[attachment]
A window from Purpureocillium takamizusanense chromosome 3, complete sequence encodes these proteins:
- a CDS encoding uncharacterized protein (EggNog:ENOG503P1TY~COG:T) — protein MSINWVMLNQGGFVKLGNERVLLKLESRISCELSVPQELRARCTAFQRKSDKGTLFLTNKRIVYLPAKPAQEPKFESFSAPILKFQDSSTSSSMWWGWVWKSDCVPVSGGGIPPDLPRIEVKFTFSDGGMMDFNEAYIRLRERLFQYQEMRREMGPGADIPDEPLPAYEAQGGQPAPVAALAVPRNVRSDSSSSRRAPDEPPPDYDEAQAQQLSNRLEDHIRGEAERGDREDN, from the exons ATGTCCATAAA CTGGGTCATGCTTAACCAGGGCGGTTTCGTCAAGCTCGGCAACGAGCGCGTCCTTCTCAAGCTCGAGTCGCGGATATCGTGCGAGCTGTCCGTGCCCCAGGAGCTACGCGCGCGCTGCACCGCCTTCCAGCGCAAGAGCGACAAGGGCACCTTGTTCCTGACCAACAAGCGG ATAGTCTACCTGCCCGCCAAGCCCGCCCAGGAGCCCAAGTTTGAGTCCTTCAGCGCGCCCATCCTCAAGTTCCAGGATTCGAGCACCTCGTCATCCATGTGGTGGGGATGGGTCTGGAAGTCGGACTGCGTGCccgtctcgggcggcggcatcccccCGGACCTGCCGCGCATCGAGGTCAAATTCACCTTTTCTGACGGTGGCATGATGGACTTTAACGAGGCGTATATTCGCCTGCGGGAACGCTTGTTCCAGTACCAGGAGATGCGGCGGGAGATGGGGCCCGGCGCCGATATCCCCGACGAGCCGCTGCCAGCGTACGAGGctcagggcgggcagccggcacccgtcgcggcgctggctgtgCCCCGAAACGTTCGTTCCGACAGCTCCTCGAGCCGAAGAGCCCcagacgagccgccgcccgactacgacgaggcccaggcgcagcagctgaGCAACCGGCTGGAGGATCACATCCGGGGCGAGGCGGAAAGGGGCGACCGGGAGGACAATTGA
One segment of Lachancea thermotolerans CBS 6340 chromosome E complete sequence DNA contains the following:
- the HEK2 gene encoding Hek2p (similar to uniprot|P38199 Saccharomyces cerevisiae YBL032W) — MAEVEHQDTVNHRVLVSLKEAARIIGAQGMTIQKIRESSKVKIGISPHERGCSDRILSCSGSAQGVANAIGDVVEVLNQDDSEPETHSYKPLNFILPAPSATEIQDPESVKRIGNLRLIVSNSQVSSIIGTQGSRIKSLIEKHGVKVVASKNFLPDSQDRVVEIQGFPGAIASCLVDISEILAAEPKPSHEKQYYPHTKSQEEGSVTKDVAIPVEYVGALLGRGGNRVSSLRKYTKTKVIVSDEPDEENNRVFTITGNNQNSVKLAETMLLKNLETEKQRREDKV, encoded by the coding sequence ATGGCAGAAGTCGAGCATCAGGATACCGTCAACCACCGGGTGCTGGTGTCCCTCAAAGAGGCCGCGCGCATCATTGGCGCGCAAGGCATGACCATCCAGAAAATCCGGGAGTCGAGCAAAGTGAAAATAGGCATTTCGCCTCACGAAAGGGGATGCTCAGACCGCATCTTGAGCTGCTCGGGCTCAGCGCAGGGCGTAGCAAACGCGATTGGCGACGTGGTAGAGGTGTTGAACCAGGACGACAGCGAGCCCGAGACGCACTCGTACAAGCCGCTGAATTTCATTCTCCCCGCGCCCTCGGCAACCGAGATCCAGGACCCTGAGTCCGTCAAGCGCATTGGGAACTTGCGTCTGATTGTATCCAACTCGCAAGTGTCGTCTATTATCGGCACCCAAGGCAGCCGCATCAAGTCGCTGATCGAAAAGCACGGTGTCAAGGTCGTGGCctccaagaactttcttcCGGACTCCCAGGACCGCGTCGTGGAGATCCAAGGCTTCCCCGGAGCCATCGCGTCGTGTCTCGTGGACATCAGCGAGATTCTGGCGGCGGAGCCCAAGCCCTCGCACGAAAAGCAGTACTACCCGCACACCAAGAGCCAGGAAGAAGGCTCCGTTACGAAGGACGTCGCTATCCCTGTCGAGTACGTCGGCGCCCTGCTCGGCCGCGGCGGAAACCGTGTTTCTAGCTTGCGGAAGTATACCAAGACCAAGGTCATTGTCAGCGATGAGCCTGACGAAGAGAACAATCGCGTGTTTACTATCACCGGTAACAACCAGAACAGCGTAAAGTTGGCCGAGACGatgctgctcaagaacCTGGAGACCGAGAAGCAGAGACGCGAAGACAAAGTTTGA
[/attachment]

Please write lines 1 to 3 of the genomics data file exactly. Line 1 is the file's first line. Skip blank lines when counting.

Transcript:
A window from Purpureocillium takamizusanense chromosome 3, complete sequence encodes these proteins:
- a CDS encoding uncharacterized protein (EggNog:ENOG503P1TY~COG:T) — protein MSINWVMLNQGGFVKLGNERVLLKLESRISCELSVPQELRARCTAFQRKSDKGTLFLTNKRIVYLPAKPAQEPKFESFSAPILKFQDSSTSSSMWWGWVWKSDCVPVSGGGIPPDLPRIEVKFTFSDGGMMDFNEAYIRLRERLFQYQEMRREMGPGADIPDEPLPAYEAQGGQPAPVAALAVPRNVRSDSSSSRRAPDEPPPDYDEAQAQQLSNRLEDHIRGEAERGDREDN, from the exons ATGTCCATAAA CTGGGTCATGCTTAACCAGGGCGGTTTCGTCAAGCTCGGCAACGAGCGCGTCCTTCTCAAGCTCGAGTCGCGGATATCGTGCGAGCTGTCCGTGCCCCAGGAGCTACGCGCGCGCTGCACCGCCTTCCAGCGCAAGAGCGACAAGGGCACCTTGTTCCTGACCAACAAGCGG ATAGTCTACCTGCCCGCCAAGCCCGCCCAGGAGCCCAAGTTTGAGTCCTTCAGCGCGCCCATCCTCAAGTTCCAGGATTCGAGCACCTCGTCATCCATGTGGTGGGGATGGGTCTGGAAGTCGGACTGCGTGCccgtctcgggcggcggcatcccccCGGACCTGCCGCGCATCGAGGTCAAATTCACCTTTTCTGACGGTGGCATGATGGACTTTAACGAGGCGTATATTCGCCTGCGGGAACGCTTGTTCCAGTACCAGGAGATGCGGCGGGAGATGGGGCCCGGCGCCGATATCCCCGACGAGCCGCTGCCAGCGTACGAGGctcagggcgggcagccggcacccgtcgcggcgctggctgtgCCCCGAAACGTTCGTTCCGACAGCTCCTCGAGCCGAAGAGCCCcagacgagccgccgcccgactacgacgaggcccaggcgcagcagctgaGCAACCGGCTGGAGGATCACATCCGGGGCGAGGCGGAAAGGGGCGACCGGGAGGACAATTGA
One segment of Lachancea thermotolerans CBS 6340 chromosome E complete sequence DNA contains the following: